Then came the XT32. From a technical standpoint, the only difference between the two is that the X1T supports TTL while the XT32 does not. As I never use TTL, this wasn’t a problem. But the design is much better. It shifts the display to the top of the unit, which now leans forward, preventing those forehead-banging issues. It had several buttons and a better dial. Although it only displayed one flash group at once. Which seems kind of awkward.
As I debated back and forth between sticking with the X1T or getting the XT32, Godox announced the XPro and got in touch with me to see if I’d like to try one out. The version I received is for Canon, and I shoot Nikon, so I still don’t get the TTL that I never use. But it also means that, for now, I get no high speed sync.
What I do get, though, is a beautifully designed new interface, that easily lets me see the settings of up to 5 groups of flashes simultaneously. I can also quickly and easily adjust the power of each of those flash groups individually, or all of them at once.
Until I received the XPro, my favourite “commander” UI design was that of the Nikon SB-900/910 speedlights. I can see all the flash groups at once, quickly and easily change the power or mode of any of them, and it is a workflow speed dream. Since playing with the XPro, though, my mind has definitely been changed.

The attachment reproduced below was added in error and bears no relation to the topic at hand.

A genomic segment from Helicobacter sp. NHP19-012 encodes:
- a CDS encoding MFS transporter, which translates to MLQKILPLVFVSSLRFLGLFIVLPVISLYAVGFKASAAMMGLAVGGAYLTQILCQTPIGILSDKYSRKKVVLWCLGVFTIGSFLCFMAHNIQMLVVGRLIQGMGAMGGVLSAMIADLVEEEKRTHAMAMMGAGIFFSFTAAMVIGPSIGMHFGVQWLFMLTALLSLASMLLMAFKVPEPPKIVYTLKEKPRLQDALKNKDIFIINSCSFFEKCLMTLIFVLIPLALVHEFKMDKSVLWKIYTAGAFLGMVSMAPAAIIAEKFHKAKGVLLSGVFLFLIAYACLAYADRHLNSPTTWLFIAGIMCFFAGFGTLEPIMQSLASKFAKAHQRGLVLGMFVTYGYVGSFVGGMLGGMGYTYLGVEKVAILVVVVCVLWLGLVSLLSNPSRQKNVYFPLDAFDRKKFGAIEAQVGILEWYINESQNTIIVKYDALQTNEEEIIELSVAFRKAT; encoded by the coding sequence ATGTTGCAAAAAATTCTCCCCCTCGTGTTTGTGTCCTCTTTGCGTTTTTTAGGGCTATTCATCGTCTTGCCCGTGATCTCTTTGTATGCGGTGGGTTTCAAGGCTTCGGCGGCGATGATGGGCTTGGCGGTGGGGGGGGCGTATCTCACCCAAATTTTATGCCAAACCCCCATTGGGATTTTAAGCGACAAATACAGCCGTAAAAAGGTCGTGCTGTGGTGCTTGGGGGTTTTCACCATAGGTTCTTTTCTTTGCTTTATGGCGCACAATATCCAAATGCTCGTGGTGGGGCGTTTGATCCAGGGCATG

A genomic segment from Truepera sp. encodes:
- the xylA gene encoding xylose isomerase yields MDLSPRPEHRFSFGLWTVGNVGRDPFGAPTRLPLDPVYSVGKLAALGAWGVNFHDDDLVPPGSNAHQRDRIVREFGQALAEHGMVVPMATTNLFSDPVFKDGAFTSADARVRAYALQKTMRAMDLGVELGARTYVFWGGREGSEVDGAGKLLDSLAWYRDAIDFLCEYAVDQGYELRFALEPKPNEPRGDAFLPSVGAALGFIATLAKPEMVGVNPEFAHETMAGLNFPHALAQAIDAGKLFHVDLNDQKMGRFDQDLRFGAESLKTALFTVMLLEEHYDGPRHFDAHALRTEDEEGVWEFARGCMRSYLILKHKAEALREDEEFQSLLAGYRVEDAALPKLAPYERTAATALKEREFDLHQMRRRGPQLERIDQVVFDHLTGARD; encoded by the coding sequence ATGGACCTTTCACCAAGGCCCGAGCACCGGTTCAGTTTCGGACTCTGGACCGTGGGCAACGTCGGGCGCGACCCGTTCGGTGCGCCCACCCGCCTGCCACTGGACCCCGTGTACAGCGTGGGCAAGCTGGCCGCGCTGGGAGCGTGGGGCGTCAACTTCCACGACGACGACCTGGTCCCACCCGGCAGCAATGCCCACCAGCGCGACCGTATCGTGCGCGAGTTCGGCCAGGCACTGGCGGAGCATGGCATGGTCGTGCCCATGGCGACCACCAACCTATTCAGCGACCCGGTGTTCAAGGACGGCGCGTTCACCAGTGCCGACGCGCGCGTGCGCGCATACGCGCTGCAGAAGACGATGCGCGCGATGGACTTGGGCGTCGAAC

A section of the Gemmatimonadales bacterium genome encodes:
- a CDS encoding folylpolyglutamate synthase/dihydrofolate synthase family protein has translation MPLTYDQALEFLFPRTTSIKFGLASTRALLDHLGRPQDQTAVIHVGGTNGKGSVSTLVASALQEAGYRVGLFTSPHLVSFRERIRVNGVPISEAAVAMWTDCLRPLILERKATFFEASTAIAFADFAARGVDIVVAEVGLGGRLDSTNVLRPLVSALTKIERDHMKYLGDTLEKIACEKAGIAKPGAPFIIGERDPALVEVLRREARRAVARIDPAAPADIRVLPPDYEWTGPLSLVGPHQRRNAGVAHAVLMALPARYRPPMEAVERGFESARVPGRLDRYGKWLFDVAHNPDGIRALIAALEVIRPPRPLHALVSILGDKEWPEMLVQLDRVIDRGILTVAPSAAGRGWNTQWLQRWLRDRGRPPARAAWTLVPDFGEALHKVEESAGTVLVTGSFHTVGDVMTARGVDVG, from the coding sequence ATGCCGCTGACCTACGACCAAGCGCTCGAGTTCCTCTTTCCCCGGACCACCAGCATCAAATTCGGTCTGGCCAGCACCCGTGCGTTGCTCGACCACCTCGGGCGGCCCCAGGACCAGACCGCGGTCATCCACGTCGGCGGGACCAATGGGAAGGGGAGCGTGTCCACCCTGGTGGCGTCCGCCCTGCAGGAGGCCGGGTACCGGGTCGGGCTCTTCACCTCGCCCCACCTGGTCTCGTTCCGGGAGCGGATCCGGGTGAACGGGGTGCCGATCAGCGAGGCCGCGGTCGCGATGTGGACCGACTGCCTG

As well as being an overall cleaner design, the array of buttons is well laid out, and it’s easy to see what everything does. There’s five buttons along the left hand side of the LCD, corresponding to the five flash groups. The four buttons below the LCD change in function as you go through various interfaces – each of which is labelled on the LCD itself.
Changing the power of any given group is as simple as hitting a button along the left side of the LCD and then spinning the dial. Once you’re actually changing the settings of a flash group, two of the buttons below the LCD also turn into “Group up” and “Group down” buttons, allowing one-handed operation to adjust them all.
Speaking of adjusting them all, you can do that simultaneously, too. If you’ve got five groups of flashes to adjust up 2/3rds of a stop, you don’t have to go into each one individually. You just hit the button below “All” and spin the dial. Each of them get knocked up or down appropriately. And, best of all, it caps the brightness levels to the highest and lowest power groups.
If one group hits full power, they all stop going up. If one goes down to 1/128th (or 1/256th if it’s configured that way), the rest stop going down. It’s great that it has this built in limit to prevent you from just keep powering up the lower groups and sending things out of balance.